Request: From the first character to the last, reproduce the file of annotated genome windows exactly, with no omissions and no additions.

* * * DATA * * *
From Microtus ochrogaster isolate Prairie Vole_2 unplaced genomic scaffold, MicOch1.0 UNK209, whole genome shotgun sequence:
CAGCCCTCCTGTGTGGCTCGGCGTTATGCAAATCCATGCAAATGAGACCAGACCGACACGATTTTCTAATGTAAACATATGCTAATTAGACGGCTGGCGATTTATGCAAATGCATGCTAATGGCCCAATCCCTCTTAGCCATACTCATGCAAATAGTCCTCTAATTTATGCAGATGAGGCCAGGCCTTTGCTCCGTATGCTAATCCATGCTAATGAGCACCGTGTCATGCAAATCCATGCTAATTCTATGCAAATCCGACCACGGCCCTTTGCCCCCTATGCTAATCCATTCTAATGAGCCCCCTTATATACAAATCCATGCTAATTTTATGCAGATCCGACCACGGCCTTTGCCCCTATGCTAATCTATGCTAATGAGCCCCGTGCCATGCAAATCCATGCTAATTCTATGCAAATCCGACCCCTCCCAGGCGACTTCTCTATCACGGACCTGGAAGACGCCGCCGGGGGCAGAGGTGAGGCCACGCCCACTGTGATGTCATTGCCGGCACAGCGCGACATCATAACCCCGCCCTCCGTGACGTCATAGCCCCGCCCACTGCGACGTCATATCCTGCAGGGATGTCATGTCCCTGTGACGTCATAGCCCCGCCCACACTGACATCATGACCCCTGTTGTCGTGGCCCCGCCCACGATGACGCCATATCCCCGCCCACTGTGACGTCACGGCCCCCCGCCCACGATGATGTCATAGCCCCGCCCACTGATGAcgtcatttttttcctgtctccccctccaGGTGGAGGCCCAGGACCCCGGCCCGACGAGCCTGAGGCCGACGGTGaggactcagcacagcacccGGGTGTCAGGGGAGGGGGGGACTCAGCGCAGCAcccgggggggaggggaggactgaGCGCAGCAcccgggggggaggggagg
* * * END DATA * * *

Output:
From Microtus ochrogaster isolate Prairie Vole_2 unplaced genomic scaffold, MicOch1.0 UNK209, whole genome shotgun sequence:
CAGCCCTCCTGTGTGGCTCGGCGTTATGCAAATCCATGCAAATGAGACCAGACCGACACGATTTTCTAATGTAAACATATGCTAATTAGACGGCTGGCGATTTATGCAAATGCATGCTAATGGCCCAATCCCTCTTAGCCATACTCATGCAAATAGTCCTCTAATTTATGCAGATGAGGCCAGGCCTTTGCTCCGTATGCTAATCCATGCTAATGAGCACCGTGTCATGCAAATCCATGCTAATTCTATGCAAATCCGACCACGGCCCTTTGCCCCCTATGCTAATCCATTCTAATGAGCCCCCTTATATACAAATCCATGCTAATTTTATGCAGATCCGACCACGGCCTTTGCCCCTATGCTAATCTATGCTAATGAGCCCCGTGCCATGCAAATCCATGCTAATTCTATGCAAATCCGACCCCTCCCAGGCGACTTCTCTATCACGGACCTGGAAGACGCCGCCGGGGGCAGAGGTGAGGCCACGCCCACTGTGATGTCATTGCCGGCACAGCGCGACATCATAACCCCGCCCTCCGTGACGTCATAGCCCCGCCCACTGCGACGTCATATCCTGCAGGGATGTCATGTCCCTGTGACGTCATAGCCCCGCCCACACTGACATCATGACCCCTGTTGTCGTGGCCCCGCCCACGATGACGCCATATCCCCGCCCACTGTGACGTCACGGCCCCCCGCCCACGATGATGTCATAGCCCCGCCCACTGATGAcgtcatttttttcctgtctccccctccaGGTGGAGGCCCAGGACCCCGGCCCGACGAGCCTGAGGCCGACGGTGaggactcagcacagcacccGGGTGTCAGGGGAGGGGGGGACTCAGCGCAGCAcccgggggggaggggaggactgaGCGCAGCAcccgggggggaggggagg